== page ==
Though they look very fearsome with their wicked toothed blade protruding from their nose, sawfishes rarely attack things larger than themselves. They are primarily bottom dwellers, preferring to feed on fish that they can fit into their small mouths. There are very few reported attacks on humans by the sawfish, and the ones that rarely occur only do so if they feel threatened.
These animals can live for up to 30 years, if they manage to reach adulthood at 10 years. However, the sawfish are facing extinction as they are overhunted for their noses while their habitats are slowly transformed to artificial beaches. Their long sharp noses can often trap the sawfish in fishing nets, where they unfortunately meet their demise. The relatively long development cycle makes them prone to environmental changes, especially ones that affect sawfish in their juvenile state. We have already seen the effects of human actions through the Floridian reduction of the smalltooth and largetooth sawfish (Pristis perotteti). Historically, smalltooth sawfish were found throughout the entire peninsula of Florida. Now, they barely cover the southern tip. In the United States, largetooth sawfish can only be found naturally in Texas. All species of sawfish have now been declared “critically endangered.”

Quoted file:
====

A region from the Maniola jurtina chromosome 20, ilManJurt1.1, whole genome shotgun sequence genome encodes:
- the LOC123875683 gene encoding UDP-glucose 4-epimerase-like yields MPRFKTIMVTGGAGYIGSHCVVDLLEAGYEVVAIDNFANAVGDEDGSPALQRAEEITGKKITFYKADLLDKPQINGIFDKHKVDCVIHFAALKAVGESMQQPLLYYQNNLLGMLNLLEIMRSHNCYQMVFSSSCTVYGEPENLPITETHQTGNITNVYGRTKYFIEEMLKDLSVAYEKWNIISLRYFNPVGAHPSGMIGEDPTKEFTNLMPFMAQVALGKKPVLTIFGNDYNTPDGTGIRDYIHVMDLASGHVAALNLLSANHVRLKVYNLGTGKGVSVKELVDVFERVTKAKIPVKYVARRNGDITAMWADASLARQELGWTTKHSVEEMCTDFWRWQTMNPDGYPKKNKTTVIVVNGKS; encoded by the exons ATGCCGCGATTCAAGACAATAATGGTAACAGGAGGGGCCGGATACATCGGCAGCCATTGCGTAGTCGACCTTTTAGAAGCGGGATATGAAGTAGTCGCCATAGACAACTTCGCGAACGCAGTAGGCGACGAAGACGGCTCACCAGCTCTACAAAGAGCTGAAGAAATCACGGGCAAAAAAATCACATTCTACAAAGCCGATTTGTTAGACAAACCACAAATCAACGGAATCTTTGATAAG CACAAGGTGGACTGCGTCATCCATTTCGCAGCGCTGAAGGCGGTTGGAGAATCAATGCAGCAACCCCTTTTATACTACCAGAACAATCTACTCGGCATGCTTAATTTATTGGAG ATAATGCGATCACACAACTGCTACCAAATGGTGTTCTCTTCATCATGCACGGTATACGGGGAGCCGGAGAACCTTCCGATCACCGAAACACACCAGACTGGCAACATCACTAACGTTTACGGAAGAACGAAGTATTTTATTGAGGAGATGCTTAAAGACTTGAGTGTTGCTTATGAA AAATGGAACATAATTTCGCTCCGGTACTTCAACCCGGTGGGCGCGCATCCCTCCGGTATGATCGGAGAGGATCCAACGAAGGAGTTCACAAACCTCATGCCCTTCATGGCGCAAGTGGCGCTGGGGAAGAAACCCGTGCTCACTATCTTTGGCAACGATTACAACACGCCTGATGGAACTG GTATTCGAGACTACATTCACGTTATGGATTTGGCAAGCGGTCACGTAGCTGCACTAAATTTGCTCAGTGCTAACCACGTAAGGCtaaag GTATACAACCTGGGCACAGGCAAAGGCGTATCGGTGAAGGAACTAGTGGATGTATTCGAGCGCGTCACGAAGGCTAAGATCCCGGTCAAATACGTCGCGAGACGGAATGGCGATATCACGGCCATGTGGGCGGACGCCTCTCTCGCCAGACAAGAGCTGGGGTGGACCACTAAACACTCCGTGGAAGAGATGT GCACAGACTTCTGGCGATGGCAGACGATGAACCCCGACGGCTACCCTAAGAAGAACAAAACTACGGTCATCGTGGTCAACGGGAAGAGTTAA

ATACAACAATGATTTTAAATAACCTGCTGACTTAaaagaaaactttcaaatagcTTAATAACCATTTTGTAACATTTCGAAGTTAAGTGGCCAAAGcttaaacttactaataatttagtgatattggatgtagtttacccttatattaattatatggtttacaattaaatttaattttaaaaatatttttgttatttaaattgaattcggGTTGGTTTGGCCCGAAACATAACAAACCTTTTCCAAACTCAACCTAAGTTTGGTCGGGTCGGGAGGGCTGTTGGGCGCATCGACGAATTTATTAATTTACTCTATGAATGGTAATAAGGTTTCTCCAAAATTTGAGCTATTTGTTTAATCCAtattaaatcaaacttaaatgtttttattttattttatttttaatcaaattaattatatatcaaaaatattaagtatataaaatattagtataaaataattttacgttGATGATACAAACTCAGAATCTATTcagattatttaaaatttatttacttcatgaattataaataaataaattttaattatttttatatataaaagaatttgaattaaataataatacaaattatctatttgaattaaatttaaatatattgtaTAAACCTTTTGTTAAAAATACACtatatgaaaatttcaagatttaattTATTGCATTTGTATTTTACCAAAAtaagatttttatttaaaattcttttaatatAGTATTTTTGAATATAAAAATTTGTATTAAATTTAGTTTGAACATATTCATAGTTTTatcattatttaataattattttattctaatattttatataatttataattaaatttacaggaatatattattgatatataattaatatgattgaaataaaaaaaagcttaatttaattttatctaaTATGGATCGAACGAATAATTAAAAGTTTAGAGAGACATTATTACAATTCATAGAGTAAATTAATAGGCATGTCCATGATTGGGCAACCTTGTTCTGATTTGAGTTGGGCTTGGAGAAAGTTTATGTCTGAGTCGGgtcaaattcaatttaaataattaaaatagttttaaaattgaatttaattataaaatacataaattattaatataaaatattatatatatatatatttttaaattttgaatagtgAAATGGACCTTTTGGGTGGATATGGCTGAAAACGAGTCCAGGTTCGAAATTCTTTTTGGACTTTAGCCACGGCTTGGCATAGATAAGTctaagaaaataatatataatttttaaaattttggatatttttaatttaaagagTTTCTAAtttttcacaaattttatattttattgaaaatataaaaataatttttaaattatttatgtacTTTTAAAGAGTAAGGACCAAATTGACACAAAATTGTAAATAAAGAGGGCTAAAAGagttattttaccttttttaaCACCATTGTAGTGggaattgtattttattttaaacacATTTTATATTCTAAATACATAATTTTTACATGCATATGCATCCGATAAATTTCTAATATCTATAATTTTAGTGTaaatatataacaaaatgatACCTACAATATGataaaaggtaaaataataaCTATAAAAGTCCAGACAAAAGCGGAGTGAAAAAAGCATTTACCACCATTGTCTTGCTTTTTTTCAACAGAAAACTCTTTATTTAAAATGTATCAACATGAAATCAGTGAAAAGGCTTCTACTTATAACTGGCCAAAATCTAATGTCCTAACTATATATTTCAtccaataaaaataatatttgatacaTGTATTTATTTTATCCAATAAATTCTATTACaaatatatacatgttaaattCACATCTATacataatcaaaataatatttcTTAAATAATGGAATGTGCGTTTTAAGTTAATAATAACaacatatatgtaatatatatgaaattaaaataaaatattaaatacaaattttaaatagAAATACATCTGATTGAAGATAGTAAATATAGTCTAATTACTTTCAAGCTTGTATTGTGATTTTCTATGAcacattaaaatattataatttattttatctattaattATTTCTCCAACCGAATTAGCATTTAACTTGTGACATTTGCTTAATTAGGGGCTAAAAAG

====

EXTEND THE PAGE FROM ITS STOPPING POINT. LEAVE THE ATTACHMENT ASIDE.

In Illinois, you can go and see a species of sawfish known as the Green sawfish, or Pristis zijsron, at the Shedd Aquarium. They have named her Ginsu, and although she usually spends most of her time at the back of the tank, you might catch her during feeding time, where she was taught to take food from a long grabber tool.
In conclusion, the previous fears we had of the sawfish may be unwarranted, as the animal poses little to no threat to us. In fact, it may be the opposite, where human influence drives the species into smaller and smaller areas. If this continues, the sawfish may truly become a thing of legend, recorded only in history books and long gone from the sea.